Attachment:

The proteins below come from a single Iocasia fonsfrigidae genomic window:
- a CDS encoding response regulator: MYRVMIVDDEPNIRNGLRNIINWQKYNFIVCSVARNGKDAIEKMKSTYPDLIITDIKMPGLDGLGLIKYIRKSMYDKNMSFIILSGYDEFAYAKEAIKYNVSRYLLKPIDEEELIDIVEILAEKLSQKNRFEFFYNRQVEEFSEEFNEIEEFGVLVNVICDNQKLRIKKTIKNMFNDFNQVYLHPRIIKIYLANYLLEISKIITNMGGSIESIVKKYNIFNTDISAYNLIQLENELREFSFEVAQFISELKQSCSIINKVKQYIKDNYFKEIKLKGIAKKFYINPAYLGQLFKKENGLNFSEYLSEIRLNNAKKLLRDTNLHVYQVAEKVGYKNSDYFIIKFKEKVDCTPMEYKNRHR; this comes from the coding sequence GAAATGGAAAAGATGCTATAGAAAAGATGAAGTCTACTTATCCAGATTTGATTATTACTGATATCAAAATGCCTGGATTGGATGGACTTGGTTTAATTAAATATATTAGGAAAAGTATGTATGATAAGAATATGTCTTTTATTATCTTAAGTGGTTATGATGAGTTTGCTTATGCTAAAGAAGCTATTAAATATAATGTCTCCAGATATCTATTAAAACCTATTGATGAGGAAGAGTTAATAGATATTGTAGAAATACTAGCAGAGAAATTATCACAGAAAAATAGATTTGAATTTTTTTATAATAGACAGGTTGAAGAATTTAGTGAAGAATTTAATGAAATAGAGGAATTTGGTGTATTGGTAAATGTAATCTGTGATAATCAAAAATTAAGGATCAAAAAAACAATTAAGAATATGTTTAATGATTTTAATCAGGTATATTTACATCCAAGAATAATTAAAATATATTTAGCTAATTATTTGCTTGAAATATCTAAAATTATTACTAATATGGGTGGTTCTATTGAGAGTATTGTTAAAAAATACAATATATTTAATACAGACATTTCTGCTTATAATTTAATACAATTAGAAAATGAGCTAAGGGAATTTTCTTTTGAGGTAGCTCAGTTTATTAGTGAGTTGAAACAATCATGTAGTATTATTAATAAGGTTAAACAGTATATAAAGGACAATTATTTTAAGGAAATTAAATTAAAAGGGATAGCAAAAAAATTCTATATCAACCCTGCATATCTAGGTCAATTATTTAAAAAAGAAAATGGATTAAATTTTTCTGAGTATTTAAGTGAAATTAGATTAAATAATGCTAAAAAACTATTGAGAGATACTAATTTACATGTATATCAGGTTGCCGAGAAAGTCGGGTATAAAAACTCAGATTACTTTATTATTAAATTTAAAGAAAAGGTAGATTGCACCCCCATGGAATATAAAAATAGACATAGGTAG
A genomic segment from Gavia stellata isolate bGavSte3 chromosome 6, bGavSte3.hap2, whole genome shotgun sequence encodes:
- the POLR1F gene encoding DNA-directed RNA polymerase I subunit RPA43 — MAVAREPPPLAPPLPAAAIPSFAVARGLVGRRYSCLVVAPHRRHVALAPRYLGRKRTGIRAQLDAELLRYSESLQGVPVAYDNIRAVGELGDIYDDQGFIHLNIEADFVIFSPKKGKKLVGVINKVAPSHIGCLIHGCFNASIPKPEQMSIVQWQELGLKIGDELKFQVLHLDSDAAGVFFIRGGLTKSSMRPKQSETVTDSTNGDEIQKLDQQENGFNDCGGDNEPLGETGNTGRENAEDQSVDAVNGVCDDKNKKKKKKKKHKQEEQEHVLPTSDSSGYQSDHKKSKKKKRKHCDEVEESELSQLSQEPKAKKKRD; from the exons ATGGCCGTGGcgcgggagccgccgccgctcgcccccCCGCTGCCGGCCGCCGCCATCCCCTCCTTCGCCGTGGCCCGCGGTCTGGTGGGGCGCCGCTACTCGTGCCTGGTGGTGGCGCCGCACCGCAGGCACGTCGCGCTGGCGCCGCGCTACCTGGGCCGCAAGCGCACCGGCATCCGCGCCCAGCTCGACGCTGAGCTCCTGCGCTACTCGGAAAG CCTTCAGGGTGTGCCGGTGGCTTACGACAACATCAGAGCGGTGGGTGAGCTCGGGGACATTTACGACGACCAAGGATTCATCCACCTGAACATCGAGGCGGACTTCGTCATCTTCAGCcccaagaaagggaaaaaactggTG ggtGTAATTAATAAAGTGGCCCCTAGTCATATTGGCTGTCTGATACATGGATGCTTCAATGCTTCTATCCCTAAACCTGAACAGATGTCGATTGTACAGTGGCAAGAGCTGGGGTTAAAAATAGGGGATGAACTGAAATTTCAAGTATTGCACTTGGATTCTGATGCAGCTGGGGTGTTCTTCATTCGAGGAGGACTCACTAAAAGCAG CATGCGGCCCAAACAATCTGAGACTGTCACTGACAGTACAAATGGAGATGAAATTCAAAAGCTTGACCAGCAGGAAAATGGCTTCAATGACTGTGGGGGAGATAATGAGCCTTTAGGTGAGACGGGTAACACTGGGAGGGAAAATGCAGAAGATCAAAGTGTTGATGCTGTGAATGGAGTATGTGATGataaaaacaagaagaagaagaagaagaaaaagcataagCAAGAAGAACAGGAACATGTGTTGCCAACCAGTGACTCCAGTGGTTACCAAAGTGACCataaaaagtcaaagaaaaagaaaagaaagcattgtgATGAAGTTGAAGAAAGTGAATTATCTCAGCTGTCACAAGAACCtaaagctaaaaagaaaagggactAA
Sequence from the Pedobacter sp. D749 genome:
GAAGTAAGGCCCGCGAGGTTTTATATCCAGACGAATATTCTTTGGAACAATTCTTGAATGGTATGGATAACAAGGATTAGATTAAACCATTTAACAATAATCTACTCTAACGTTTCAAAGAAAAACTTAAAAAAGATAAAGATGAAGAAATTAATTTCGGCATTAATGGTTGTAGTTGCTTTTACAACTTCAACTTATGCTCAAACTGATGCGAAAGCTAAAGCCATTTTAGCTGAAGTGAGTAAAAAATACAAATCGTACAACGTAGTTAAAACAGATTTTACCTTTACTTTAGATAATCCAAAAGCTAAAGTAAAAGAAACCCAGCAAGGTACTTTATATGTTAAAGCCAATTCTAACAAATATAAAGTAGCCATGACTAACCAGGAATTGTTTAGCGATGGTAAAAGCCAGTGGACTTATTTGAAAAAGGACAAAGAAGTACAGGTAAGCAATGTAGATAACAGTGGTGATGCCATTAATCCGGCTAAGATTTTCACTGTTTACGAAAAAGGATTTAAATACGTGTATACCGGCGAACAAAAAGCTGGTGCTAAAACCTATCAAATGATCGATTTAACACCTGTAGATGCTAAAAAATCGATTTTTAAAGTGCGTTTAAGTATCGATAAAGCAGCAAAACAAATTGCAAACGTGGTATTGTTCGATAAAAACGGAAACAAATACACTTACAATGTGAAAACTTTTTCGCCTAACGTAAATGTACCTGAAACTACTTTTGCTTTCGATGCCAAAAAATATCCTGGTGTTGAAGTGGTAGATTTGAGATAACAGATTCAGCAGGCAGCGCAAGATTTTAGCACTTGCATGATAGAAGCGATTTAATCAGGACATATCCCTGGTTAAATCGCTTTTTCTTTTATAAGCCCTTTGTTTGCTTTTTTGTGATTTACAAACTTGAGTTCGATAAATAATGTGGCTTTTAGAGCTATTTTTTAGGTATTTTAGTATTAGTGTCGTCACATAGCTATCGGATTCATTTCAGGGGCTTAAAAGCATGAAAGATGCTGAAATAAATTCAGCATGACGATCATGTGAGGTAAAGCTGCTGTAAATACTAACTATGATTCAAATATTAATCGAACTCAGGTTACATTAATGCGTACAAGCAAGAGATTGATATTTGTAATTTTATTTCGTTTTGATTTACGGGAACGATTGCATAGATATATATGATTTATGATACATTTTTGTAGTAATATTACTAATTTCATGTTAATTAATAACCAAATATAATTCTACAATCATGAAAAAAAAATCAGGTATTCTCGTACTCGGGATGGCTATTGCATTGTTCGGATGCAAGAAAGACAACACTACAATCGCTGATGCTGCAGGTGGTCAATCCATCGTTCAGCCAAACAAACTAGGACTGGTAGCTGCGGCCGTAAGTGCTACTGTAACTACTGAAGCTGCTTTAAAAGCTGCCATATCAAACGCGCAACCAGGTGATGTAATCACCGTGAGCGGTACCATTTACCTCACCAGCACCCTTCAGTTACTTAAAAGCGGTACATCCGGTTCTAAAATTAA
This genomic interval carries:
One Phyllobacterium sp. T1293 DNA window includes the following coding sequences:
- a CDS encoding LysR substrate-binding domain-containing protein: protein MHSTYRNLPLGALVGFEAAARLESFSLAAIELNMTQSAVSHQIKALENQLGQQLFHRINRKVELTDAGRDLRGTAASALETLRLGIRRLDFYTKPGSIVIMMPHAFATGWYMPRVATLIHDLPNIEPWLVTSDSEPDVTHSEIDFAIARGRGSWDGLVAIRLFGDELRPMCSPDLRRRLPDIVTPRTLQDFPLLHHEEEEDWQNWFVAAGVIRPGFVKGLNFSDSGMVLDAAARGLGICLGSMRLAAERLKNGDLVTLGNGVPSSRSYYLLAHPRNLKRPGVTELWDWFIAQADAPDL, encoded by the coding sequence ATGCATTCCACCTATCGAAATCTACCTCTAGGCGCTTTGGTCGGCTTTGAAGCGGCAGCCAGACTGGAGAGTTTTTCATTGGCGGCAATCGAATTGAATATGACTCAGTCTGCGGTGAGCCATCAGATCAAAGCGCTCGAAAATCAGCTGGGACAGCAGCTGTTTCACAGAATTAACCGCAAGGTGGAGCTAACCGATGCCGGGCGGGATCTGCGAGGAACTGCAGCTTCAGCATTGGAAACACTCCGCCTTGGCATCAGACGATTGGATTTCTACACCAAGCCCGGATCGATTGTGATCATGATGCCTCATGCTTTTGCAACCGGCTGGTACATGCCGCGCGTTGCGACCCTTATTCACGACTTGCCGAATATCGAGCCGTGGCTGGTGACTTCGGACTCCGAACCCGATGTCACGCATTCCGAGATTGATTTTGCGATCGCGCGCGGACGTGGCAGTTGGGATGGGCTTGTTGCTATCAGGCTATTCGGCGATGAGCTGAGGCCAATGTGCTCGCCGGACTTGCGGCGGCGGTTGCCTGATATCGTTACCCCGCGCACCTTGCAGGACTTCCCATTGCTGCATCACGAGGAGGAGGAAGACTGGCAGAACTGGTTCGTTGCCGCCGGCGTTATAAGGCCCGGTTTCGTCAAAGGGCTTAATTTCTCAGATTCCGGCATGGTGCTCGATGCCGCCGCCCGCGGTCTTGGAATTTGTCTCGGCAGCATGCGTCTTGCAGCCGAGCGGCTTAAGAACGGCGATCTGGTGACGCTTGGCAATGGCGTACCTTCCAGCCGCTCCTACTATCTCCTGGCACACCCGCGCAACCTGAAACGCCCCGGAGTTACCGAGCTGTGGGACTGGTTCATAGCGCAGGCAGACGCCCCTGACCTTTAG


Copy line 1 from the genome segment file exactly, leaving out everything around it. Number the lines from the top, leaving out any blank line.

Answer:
The proteins below come from a single Iocasia fonsfrigidae genomic window: